Rossellini's History Films: Renaissance and Enlightenment [Criterion Collection] [DVD]

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Overview

Synopsis

Blaise Pascal
Blaise Pascal was one of several historical films directed by Robert Rossellini for Italian television in the late 1960s to early 1970s. The film covers the life of 17th century French philosopher Blaise Pascal, from age 17 to his death, at 39, in 1662. Much is made of the agnostic Pascal's prophetic musings, notably his plans to create a calculating machine and a "rapid transit" system (involving horse-drawn busses), and his controversial theory of The Vacuum. After a lifetime of fighting religious intolerance, Pascal professes his belief in God on his deathbed. Pierre Arditi plays the title role in the 131-minute Blaise Pascal, which was written by Rossellini, Marcella Mariani, and Luciano Scaffa. ~ Hal Erickson, Rovi

Cartesius
Originally a two-part mini-series for Italian television, this biopic of the philosopher René Descartes can be seen as the third part of an informal trilogy on 17th century France from director Roberto Rossellini alongside his The Rise of Louis XIV (1966) and Blaise Pascal (1971). The film dramatizes the scientific interests of Descartes (Ugo Cardea), with the philosopher arguing theories about the circulatory system at a medical dissection and being instructed in the wonders of the newly invented telescope by Constantin Huygens (Renato Montalbano) and the astronomer Ciprus (Vernon Dobtcheff). His more personal side is revealed in his relationship with his servant Elena (Anne Pouchie), whom he makes pregnant only to refuse to openly acknowledge the child. The film ends with the death of his daughter, after which Descartes retreats completely within himself. ~ Nicole Gagne, Rovi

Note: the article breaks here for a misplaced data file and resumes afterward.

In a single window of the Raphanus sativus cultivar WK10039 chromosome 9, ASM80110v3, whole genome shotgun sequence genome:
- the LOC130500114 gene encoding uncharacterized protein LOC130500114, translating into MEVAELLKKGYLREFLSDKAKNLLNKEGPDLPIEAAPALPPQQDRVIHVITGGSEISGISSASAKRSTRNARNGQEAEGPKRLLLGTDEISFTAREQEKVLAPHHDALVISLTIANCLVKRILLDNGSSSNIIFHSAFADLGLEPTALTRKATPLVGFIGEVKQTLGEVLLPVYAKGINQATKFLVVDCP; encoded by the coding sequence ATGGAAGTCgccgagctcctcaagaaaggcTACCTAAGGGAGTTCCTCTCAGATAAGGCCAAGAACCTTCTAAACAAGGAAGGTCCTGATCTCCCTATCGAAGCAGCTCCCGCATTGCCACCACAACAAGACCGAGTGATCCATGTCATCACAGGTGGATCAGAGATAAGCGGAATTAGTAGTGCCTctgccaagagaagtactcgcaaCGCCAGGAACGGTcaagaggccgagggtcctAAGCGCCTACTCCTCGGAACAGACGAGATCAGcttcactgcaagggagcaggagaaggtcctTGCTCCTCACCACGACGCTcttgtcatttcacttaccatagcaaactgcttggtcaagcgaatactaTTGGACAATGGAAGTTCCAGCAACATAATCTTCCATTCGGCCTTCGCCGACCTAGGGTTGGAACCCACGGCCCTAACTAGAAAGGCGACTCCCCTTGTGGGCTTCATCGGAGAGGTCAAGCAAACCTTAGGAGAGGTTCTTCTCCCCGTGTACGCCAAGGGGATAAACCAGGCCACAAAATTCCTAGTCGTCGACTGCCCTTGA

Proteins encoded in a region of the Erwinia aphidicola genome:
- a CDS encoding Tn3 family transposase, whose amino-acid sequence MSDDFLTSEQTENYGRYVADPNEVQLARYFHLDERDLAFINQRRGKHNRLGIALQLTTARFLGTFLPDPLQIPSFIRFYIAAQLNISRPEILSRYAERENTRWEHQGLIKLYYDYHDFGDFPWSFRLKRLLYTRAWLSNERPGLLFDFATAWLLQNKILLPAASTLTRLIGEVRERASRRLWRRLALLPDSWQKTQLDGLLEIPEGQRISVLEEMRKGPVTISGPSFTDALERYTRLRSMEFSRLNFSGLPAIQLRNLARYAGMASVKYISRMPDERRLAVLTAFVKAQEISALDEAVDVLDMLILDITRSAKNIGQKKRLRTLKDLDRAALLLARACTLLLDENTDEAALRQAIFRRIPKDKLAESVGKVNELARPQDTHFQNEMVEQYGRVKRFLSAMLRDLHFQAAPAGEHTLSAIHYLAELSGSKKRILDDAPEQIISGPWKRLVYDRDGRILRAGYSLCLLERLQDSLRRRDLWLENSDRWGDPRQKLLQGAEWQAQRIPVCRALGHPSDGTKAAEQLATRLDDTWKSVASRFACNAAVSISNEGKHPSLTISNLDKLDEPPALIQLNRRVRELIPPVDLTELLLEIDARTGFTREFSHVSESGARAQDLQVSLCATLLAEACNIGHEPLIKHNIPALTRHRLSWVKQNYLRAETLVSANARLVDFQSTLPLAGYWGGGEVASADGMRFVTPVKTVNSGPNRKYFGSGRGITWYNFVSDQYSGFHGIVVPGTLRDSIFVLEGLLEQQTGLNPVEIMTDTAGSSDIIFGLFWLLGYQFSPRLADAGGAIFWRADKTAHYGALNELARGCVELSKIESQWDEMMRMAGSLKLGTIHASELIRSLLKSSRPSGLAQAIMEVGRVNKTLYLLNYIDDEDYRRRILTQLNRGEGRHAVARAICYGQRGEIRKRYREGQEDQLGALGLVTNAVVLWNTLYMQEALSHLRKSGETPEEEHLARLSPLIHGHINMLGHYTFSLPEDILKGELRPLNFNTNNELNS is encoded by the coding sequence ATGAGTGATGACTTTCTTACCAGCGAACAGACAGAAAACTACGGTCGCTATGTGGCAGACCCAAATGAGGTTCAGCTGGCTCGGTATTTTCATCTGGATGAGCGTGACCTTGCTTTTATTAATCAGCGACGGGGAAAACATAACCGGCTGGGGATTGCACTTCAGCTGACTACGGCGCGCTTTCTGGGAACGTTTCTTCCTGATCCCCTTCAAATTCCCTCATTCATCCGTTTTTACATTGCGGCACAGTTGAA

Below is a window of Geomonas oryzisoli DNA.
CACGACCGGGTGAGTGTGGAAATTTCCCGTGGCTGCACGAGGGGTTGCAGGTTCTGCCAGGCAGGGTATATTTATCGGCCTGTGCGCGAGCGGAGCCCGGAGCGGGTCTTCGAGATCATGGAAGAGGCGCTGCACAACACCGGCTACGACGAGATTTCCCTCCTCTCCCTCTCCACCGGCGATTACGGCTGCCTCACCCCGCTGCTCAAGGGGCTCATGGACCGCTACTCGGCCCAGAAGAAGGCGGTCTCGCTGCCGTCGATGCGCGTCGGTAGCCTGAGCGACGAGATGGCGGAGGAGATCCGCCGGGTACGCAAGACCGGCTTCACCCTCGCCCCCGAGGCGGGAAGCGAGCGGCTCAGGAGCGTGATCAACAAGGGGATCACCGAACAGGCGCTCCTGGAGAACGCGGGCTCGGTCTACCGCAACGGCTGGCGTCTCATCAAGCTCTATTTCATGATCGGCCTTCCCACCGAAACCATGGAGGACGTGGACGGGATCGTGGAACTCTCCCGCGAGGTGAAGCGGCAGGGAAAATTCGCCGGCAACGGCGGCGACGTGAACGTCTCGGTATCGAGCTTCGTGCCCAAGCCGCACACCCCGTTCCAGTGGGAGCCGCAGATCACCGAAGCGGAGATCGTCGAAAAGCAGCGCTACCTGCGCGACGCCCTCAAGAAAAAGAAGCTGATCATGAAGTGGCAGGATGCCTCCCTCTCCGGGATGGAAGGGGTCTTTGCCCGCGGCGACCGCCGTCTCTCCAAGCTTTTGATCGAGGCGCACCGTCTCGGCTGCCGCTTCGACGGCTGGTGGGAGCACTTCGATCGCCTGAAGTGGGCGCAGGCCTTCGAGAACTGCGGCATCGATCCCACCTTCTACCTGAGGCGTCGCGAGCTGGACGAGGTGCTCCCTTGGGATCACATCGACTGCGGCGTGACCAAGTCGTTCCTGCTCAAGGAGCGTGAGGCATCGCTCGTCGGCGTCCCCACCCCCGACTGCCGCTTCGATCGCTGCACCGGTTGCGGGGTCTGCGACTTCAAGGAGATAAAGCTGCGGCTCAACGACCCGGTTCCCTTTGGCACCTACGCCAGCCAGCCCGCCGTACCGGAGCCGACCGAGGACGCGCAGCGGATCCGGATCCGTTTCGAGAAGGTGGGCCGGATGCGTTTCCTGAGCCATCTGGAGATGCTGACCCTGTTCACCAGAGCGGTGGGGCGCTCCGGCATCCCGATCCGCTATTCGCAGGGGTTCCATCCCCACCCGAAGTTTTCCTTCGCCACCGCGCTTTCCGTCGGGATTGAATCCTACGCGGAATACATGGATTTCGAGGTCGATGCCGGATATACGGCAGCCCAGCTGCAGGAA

The Age of the Medici
Criticized as an indulgent and pompous directorial farce, this is really just a slight vehicle in which the lives of artists Cosimo de Medici and Leon Alberti are catalogued in an effort to portray the Renaissance art of Italy from the 1400s. The four hours are an excellent showing of the evolution of Italian Renaissance Art, but there is essentially no plot and critics have suggested that the time might better be spent in a tour of an art gallery to see the actual pieces. ~ Tana Hobart, Rovi

Cast & Crew

  • Giuseppe Addobbati
    Giuseppe Addobbati
  • Pierre Arditi
    Pierre Arditi
  • Image coming soon
    Mario Bardella
  • Image coming soon
    Rita Forzano
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